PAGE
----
COPD Oxygen Therapy Systems: Container/Storage & Delivery Systems
Stationary Systems continued...
Another stationary system is a reservoir for liquid oxygen. Liquid oxygen is gas condensed into a liquid state by extreme cold. Liquid systems have a large reservoir tank. This tank is filled by the oxygen supplier once or twice a month. These systems require no electricity. They have very few moving parts. They require little maintenance or repair. When dealing with liquid oxygen, caution must be exercised to prevent spills. Liquid oxygen is very cold. It can injure the skin instantly upon contact.
A typical liquid oxygen reservoir weighs 124 pounds when filled. It contains 31 liters, or 73 pounds, of liquid. This amount of liquid oxygen is the same as 24,950 liters of oxygen in the gas form. At a flow rate of two liters per minute, this amount of oxygen would last 208 hours, or eight days. Liquid systems constantly lose oxygen through evaporation, even when not in use. So they are suitable for regular use at home, or for filling up portable units. They are not suitable as an emergency back-up system. Newer units are now available that reduce the amount of oxygen lost into the air. These new systems also have improvements in size and stability. Many of these systems have built-in pulsed delivery or conserving devices.
Compressed gas oxygen in large tanks or cylinders is another example of a stationary system.
Large steel or aluminum tanks are heavy. They cannot be moved easily. They must be safely secured to prevent them from falling over. They are not appropriate for someone who requires continuous flow oxygen. This is because of the volume required to meet a continuous need and the high cost.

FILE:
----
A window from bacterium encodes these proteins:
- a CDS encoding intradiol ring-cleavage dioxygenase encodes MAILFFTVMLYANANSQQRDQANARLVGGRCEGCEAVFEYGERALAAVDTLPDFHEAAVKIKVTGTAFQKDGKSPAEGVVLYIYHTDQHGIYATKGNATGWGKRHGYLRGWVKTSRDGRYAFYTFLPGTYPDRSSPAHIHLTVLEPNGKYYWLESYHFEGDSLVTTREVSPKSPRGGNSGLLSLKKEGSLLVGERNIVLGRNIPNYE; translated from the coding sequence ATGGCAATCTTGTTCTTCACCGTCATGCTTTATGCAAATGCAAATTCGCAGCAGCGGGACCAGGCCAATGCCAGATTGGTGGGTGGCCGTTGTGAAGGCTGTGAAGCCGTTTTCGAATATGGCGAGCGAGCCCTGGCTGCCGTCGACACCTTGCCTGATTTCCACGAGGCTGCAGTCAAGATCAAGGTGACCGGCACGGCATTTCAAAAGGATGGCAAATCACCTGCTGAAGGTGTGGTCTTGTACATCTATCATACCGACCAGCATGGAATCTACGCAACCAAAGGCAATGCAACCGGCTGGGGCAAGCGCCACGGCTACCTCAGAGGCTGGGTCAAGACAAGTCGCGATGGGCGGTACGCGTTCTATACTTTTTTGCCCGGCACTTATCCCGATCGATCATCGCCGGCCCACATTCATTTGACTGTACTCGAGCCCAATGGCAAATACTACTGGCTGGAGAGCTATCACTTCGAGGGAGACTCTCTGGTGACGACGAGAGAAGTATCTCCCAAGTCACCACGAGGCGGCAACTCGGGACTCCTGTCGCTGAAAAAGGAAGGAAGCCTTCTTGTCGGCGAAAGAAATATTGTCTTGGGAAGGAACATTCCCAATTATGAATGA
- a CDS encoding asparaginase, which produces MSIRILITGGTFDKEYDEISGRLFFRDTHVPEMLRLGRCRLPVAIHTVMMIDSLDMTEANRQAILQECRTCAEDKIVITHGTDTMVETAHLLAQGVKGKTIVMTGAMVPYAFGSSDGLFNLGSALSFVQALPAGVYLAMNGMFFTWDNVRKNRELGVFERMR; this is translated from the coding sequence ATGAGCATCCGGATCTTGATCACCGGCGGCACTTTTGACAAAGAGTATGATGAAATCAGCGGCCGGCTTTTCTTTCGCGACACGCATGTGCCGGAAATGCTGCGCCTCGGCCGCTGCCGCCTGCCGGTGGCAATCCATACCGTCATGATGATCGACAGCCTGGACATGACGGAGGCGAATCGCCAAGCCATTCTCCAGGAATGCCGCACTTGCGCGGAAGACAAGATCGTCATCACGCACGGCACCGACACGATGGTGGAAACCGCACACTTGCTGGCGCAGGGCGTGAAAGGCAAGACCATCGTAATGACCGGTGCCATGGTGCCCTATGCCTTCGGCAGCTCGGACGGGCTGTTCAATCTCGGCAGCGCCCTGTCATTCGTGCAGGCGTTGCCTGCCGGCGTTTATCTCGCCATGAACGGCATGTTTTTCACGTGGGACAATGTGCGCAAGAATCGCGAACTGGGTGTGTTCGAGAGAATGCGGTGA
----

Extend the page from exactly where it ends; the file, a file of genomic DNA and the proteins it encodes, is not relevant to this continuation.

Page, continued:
This system is better suited as a back-up system for a concentrator.
Oxygen concentrators were once thought of only for patients who were homebound and inactive. Newer and lighter-weight models have been developed for portable use. They have electrical connections for cars. They are also outfitted with battery packs. There are even newer concentrators that fill portable cylinders at home, provide accessibility and convenience. This type of concentrator compresses oxygen to fill the cylinders. And it also provides continuous-flow oxygen for breathing.
Small portable liquid oxygen units can be easily filled from the large liquid reservoirs using a direct link between the two. A small portable unit that has a conserving device can allow you to spend longer periods away from home. This will promote a more active lifestyle. This combo of a portable unit/conserving device also can serve as a base reservoir that can be filled less often.
Compressed gas in smaller cylinders can provide portability as well.
Below is the approximate time a cylinder would last at a rate of two liters per minute without a conserving device. If a conserving device is used, these time frames would be extended:
- E-cylinder: up to five hours
- D-cylinder: up to three hours
- M9: up to two hours
- M6: up to one hour